It’s graduation time, and gazillions of students are done with college and soon will enter the workplace. So this blog is intended for all of you new grads. This is the most succinct career advice I can give. It’s about 500 words, only a few minutes of your time. Give it a read.
The simplest, most powerful way to understand your career is this: you are hired to solve problems.
Level 1 is you show up to work.
Once you get there, you do stuff. You check your email, you attend meetings, you give answers to your boss’s questions. Basically, you show up. At best, you are passively involved in solving problems.
Recent college grads spend a year or two in Level 1. Young workers don’t have the authority or experience to do much more. If you want to have a successful career, work hard to get the heck out of this level. Level 1 workers get fired quickly.
If the economy is good and you keep your job, your daily tasks may be miserable or meaningless. Jaded people have incorrectly theorized that all jobs are this bad. They’re wrong! Keep reading.
Level 2 is when you realize that you are not paid to show up, but you are paid to aggressively solve problems.
You were not hired to check email, attend meetings, or refill your coffee. You are hired to SOLVE PROBLEMS.
Do not assume it’s someone else’s responsibility to solve a problem. If it in any way involves you, then you need to solve the problem. Take the initiative. Be the person that says, “This is broken, and I’m going to fix this.”
Do not wait to be assigned a problem. Do not hesitate to lead a difficult project. Have the courage to solve the problems that everyone is ignoring. This is where your career will become exhilarating.
“The more complex the problem you solve, the more awesome your career.”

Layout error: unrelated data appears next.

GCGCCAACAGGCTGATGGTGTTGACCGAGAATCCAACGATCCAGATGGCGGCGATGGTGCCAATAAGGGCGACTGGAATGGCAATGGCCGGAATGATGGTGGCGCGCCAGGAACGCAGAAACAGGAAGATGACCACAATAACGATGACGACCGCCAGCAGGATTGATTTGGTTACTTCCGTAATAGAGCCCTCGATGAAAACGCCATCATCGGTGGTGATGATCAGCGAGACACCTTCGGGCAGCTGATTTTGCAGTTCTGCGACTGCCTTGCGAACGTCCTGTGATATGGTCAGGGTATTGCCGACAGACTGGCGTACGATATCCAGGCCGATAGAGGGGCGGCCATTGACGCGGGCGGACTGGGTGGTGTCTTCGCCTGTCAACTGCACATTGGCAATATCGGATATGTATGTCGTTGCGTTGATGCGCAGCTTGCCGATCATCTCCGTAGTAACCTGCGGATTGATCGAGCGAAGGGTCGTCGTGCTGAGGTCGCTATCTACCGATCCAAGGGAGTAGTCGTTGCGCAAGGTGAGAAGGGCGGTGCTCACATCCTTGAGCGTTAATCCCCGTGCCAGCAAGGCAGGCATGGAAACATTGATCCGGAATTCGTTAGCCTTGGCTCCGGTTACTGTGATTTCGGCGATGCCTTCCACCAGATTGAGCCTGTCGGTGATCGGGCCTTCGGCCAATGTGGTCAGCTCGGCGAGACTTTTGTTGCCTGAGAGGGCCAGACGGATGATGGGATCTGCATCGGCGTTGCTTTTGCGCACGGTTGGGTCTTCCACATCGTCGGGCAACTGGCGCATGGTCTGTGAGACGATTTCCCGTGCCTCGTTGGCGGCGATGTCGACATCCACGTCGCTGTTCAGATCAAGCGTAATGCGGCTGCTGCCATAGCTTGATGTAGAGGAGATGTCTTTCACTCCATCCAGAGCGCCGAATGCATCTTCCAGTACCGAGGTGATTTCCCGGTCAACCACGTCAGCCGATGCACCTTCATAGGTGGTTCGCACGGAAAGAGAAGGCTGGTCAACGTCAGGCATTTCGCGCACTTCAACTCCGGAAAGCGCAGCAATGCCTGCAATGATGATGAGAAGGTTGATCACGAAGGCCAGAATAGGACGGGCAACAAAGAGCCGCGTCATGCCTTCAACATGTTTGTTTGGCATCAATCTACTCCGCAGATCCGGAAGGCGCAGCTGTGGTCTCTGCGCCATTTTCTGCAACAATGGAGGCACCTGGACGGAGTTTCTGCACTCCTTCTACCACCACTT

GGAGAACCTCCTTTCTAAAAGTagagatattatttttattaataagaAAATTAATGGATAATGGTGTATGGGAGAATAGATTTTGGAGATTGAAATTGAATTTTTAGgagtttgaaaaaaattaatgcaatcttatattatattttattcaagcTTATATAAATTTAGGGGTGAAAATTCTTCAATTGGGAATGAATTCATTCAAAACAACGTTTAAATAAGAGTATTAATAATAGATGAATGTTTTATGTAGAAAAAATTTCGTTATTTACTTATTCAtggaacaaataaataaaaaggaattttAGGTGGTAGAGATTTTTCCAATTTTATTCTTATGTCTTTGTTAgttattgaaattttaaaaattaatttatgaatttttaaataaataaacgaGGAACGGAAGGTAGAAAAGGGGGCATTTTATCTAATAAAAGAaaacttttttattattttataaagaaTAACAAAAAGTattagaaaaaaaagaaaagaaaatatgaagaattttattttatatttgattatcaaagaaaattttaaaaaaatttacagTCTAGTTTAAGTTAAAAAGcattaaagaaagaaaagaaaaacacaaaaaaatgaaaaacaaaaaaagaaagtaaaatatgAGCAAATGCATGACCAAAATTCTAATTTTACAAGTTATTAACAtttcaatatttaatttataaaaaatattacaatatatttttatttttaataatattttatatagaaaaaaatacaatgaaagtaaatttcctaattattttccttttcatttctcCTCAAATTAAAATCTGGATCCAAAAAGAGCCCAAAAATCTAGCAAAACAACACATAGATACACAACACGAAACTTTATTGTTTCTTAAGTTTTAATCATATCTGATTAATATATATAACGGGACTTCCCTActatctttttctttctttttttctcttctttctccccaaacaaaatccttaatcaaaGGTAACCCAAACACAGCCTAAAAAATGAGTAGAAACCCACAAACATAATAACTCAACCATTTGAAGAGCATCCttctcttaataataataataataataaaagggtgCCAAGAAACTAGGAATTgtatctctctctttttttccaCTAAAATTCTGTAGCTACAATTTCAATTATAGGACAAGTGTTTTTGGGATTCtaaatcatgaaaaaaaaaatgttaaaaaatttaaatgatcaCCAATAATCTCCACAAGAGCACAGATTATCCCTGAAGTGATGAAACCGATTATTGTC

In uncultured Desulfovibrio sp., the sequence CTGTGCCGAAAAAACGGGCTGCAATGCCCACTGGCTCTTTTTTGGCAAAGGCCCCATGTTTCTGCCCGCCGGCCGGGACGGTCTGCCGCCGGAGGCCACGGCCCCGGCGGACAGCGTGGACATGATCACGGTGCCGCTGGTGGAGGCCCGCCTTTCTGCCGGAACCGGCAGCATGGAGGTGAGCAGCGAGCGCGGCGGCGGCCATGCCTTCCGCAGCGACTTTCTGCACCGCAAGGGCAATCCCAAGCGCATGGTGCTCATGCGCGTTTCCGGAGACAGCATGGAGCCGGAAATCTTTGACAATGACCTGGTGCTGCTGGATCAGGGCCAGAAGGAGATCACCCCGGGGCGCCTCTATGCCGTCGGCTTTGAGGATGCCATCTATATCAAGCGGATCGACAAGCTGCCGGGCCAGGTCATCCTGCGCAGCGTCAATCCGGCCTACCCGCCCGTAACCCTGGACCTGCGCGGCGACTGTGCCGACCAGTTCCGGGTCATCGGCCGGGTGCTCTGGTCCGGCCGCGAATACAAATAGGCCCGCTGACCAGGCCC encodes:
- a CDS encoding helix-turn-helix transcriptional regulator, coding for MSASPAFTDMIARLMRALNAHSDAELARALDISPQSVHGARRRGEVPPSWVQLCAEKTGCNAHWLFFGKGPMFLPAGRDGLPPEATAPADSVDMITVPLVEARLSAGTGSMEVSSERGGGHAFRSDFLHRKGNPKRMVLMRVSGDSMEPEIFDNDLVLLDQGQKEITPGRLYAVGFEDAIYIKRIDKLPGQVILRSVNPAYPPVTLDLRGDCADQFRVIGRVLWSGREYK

Level 3 is when you realize the problems you are paid to solve are often hidden from view.
These are the kinds of problems that don’t show up in your inbox. To say it another way, these problems are not obvious.
Let’s say after a couple of years into your career, you are promoted to lead a small team of 3 people. You are having trouble meeting deadlines. So you help each person work more efficiently, you keep them focused. But it’s not enough. So you meet with your boss and ask for a new position to open so you can hire another person. Or you ask for a change of scope in the project, or for more time. (Read more about the project management triangle.)
But don’t wait until you manage a team to ascend to Level 3. Simply look further into the future. Look at your Google Calendar. Review your team’s action plan for this calendar year. The future is always “hidden from view,” so for every work day, begin with the end in mind.
(I made a video relevant for Level 3 workers: “Ask the Hard Questions.”)
Level 4 is when you realize that the problems you should be solving aren’t even within your building.
Your real problem isn’t even that your competitor is getting stronger. The real problem is that you are losing touch with your customers. Your company is making the same thing that you made yesterday, but people’s needs have changed. Customers have new problems, and your solution isn’t working anymore.
If you are a Level 4 worker who is frustrated with your company because they don’t get it, then it’s time for you to leave. It doesn’t matter that you are too young (or too old). Find the company that understands. Or, maybe it’s time for you to make what people want–start your own company. Bring other people with you! Go and make the company where you want to work. ◾️
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